Yemenis optimistic as sides accept Saudi plan to implement Riyadh Agreement

A view of Yemen's second city of Aden on June 29, 2020. Yemen has been embroiled in a civil war since 2014 that pits the government — backed by a Saudi-led military coalition that provides air support — against Iran-backed Houthi rebels, who control much of the north, including the capital. (AFP)
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Updated 29 July 2020

Yemenis optimistic as sides accept Saudi plan to implement Riyadh Agreement

  • The Yemeni government said it would comply with the Riyadh Agreement and its related implementation mechanism

AL-MUKALLA: Yemenis on Wednesday expressed cautious optimism after the government and separatists accepted a Saudi-brokered proposal to accelerate the implementation of the Riyadh Agreement.

Leading figures also praised the Kingdom for its pivotal role in sponsoring and mediating tough talks between the two sides that had led to the formation of a new government and the ending of hostilities in southern Yemen.

In a tweet, Abdulmalik Al-Mekhlafi, Yemen’s former deputy prime minister and an adviser to the country’s president, described the news as representing the start of a “new phase” in bringing peace to the war-torn nation.

Yemen’s President Abed Rabbo Mansour Hadi issued presidential decrees mandating incumbent Prime Minister Maeen Abdulmalik Saeed to form a new government and for the appointment of a new governor and security director for Aden province.

The separatist Southern Transitional Council (STC) reciprocated by abandoning its controversial self-rule declaration and pledging its adherence to the terms of the new proposal, including allowing the new government to resume duties from Aden.

The Yemeni government said it would comply with the Riyadh Agreement and its related implementation mechanism, including halting military operations in Abyan.

“The government appreciates the efforts of brothers in the Kingdom of Saudi Arabia and their support for the implementation of the agreement that aims at establishing security and stability, preserving the unity of Yemen, and pushing the wheel of development,” said government spokesperson Rajeh Badi in a brief statement carried by the official Saba news agency.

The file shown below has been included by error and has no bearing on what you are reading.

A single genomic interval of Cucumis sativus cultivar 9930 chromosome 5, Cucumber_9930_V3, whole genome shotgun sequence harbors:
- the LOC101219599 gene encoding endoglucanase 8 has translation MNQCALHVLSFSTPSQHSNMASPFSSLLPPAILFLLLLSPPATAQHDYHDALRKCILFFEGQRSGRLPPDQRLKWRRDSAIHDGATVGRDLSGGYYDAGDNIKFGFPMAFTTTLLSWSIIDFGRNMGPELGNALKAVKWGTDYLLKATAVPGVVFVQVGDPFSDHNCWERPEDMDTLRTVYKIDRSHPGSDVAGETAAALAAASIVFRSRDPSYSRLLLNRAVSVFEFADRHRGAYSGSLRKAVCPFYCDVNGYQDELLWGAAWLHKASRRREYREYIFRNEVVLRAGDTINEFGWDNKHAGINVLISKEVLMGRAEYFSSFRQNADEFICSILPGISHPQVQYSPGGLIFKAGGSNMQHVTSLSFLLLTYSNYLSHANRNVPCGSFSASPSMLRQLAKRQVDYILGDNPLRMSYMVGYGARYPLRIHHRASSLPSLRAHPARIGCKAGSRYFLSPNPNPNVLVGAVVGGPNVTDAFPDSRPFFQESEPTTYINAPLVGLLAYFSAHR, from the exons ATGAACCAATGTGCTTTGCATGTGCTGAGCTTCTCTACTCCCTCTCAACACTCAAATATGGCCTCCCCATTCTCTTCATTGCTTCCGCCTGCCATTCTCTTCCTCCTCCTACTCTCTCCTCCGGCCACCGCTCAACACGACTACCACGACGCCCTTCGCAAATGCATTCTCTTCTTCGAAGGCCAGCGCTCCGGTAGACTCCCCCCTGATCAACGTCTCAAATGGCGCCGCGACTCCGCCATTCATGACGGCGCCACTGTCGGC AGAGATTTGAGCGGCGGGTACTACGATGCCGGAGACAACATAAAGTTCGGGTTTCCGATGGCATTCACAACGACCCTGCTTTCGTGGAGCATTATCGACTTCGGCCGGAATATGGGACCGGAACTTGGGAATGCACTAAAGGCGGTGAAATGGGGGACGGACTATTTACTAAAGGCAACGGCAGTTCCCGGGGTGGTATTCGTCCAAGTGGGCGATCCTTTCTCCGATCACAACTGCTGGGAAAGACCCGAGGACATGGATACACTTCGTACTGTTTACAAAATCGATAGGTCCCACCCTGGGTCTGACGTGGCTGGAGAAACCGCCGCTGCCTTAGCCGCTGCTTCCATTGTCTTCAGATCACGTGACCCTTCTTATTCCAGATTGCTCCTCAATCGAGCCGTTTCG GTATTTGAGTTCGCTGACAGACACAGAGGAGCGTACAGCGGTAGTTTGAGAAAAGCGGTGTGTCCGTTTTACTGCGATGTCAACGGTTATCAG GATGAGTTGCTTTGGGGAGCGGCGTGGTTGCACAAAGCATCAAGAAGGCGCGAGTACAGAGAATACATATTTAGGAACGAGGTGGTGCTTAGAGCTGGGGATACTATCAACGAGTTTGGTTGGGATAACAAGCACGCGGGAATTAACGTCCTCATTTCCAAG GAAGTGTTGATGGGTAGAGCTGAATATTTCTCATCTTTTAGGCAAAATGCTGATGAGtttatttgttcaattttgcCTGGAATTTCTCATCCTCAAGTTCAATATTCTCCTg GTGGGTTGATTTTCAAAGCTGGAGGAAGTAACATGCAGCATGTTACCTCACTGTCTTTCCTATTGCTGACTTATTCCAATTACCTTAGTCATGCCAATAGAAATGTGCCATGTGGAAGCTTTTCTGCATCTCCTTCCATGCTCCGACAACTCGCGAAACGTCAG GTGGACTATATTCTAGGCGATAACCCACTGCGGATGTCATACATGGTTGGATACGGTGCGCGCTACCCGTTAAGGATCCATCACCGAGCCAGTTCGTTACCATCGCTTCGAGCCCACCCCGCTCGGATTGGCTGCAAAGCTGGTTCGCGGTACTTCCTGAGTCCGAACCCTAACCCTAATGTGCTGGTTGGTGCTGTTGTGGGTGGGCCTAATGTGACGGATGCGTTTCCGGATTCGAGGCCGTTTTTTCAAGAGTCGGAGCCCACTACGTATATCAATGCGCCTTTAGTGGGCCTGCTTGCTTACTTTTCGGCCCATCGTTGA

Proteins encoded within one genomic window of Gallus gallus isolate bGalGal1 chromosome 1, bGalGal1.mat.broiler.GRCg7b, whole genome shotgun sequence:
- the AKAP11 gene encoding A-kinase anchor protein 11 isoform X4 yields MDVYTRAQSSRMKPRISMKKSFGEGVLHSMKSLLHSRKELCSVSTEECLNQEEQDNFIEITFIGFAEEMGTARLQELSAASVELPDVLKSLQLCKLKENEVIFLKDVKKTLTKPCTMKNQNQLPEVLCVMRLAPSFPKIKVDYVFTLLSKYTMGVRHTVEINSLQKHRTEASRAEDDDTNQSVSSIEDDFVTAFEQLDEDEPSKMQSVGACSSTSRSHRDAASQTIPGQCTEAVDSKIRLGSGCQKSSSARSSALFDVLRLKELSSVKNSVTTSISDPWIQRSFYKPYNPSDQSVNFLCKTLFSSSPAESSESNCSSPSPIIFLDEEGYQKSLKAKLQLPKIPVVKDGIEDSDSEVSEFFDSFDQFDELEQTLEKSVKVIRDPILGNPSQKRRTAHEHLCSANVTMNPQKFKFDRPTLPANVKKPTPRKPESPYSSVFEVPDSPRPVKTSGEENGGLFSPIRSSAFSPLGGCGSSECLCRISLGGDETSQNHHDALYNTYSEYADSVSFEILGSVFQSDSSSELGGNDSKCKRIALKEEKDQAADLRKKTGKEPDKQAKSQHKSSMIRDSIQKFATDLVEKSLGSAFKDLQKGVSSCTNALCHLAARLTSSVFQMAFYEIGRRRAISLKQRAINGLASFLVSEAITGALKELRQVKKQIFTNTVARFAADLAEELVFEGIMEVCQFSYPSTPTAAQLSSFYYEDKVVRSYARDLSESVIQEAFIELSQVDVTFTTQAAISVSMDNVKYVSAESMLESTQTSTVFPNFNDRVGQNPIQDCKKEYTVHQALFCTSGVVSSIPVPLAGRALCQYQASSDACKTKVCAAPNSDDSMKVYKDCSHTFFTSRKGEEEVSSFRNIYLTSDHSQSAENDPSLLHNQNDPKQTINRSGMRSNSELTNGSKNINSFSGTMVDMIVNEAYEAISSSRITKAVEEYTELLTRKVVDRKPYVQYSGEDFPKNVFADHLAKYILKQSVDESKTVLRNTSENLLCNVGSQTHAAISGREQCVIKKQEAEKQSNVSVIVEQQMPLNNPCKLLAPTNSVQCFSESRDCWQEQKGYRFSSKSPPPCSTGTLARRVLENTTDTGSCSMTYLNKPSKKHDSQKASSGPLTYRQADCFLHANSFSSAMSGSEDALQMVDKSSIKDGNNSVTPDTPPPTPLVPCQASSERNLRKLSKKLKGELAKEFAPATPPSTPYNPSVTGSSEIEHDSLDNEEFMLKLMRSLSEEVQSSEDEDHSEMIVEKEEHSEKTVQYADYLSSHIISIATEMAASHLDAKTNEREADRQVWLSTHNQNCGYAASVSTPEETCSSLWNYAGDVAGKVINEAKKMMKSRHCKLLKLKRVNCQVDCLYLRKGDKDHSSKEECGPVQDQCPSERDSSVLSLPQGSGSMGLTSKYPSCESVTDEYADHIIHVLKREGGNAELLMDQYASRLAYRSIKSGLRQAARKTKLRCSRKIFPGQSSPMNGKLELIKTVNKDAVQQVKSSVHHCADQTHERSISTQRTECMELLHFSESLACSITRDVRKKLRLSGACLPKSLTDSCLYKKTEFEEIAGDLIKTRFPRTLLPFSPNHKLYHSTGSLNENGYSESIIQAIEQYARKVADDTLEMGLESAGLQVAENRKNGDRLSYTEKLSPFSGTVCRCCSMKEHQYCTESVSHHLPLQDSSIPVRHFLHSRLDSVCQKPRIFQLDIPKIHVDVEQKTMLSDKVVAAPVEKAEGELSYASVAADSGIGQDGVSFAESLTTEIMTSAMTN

Ali Al-Katheri, a senior STC member who took part in the discussions in Riyadh, told Arab News that the Kingdom’s diplomatic efforts over recent months had paved the way for the success of talks. He said the agreement would help unify military efforts against the Iranian-backed Houthis and return stability to Aden and other southern provinces.

“We look forward to more efforts by brothers in the Kingdom and the UAE to move toward achieving the urgent implementation of the provisions of the Riyadh Agreement and uniting the efforts of all parties in confronting the Houthi militia and terrorist groups,” Al-Katheri added.

Since early 2018, Aden, the interim capital of Yemen, has been the scene of sporadic battles between the two sides that have damaged the city’s infrastructure and paralyzed government bodies.

Aden residents were hopeful that implementation of the Riyadh Agreement would lead to a revival of government institutions, the paying of salaries, and the restoration of public services such as electricity.

“People have been greatly affected, first by the war with the Houthis, and later by the war between the government and the STC,” Fatehi Ben Lazerq, editor of popular Yemeni news site Aden Al-Ghad, told Arab News.

“There is no option other than a political settlement that would bring back the situation to normal. The situation was not that great before the beginning of hostilities between the government and STC, but things got worse after the war between them,” Ben Lazerq said.

When the separatists announced self-rule in April and expelled the government from Aden and other southern provinces, the government mounted a military offensive in Abyan aimed at recapturing Aden. Dozens of people were killed in heavy fighting that blocked the main road linking Abyan with other provinces and damaged power and water lines.